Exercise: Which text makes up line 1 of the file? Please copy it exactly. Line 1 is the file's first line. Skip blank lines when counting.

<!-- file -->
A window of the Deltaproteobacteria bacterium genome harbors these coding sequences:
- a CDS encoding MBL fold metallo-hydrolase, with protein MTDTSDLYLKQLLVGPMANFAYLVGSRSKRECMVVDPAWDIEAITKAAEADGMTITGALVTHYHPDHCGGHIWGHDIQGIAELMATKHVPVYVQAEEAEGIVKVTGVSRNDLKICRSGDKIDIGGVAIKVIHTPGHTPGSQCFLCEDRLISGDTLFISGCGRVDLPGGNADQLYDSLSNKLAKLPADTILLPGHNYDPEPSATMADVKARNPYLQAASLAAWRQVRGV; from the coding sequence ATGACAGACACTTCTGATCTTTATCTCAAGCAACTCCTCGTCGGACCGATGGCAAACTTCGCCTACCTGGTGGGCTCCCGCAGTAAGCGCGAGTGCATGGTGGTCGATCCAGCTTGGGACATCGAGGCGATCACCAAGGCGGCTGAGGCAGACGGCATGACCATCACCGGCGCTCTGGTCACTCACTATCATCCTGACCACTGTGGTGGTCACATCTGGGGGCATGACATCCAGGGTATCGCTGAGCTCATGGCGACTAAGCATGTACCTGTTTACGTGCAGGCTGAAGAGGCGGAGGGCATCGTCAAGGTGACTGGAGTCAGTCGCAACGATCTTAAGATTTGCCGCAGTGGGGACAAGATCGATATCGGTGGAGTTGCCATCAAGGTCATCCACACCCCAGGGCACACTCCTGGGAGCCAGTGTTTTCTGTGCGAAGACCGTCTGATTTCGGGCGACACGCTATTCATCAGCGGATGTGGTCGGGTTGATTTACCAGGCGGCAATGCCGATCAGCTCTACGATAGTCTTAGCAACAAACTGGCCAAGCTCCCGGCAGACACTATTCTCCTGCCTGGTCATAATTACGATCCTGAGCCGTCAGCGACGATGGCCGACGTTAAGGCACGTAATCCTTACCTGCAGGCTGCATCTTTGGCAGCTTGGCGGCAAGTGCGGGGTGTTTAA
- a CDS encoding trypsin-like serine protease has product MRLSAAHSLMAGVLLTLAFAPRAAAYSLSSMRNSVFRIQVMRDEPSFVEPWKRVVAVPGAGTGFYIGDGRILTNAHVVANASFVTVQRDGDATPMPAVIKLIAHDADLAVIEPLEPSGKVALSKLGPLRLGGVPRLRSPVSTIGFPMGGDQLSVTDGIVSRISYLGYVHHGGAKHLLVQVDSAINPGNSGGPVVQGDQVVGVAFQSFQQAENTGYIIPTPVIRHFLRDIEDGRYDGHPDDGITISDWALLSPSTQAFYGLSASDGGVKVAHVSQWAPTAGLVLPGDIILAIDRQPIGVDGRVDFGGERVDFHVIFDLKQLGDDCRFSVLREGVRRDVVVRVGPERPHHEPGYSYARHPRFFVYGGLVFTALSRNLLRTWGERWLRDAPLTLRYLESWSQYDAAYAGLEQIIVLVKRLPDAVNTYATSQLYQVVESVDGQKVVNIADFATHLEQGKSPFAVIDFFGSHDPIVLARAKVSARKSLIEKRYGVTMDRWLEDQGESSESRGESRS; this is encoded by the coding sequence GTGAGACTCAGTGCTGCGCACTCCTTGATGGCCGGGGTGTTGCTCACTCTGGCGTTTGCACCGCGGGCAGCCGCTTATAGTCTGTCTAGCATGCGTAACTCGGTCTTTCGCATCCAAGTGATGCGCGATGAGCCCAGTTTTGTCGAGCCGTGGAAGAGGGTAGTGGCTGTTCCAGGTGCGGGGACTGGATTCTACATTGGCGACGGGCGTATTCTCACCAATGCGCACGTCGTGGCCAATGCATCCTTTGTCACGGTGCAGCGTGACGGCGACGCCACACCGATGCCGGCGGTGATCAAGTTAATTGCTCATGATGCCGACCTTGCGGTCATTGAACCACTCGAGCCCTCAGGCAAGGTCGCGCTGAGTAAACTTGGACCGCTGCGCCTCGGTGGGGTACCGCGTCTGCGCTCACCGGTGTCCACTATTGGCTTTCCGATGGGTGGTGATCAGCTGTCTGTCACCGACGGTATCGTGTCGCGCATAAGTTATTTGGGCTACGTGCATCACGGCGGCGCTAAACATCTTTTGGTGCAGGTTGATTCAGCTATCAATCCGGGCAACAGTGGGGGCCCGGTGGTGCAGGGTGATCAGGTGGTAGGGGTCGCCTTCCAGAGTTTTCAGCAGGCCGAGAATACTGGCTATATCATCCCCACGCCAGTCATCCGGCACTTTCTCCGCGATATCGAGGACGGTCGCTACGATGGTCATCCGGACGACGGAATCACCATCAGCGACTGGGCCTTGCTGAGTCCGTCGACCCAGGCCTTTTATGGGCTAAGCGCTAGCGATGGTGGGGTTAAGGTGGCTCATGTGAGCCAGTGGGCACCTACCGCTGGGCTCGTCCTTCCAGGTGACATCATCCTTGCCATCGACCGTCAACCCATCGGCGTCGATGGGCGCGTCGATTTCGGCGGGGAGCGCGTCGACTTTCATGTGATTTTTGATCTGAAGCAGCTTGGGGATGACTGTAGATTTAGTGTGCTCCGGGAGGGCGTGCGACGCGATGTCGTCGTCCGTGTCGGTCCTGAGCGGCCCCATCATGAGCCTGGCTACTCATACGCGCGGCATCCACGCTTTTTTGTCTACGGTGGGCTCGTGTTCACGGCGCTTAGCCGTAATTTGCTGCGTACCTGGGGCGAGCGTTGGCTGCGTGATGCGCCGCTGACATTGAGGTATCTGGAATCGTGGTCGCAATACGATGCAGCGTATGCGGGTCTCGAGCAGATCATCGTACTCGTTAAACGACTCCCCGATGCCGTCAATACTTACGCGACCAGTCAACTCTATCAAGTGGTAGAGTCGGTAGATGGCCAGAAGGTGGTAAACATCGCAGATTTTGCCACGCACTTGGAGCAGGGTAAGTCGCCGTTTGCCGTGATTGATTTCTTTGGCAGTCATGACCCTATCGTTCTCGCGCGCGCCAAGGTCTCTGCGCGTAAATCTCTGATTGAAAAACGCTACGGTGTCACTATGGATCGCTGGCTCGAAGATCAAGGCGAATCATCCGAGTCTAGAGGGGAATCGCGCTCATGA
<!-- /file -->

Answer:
A window of the Deltaproteobacteria bacterium genome harbors these coding sequences: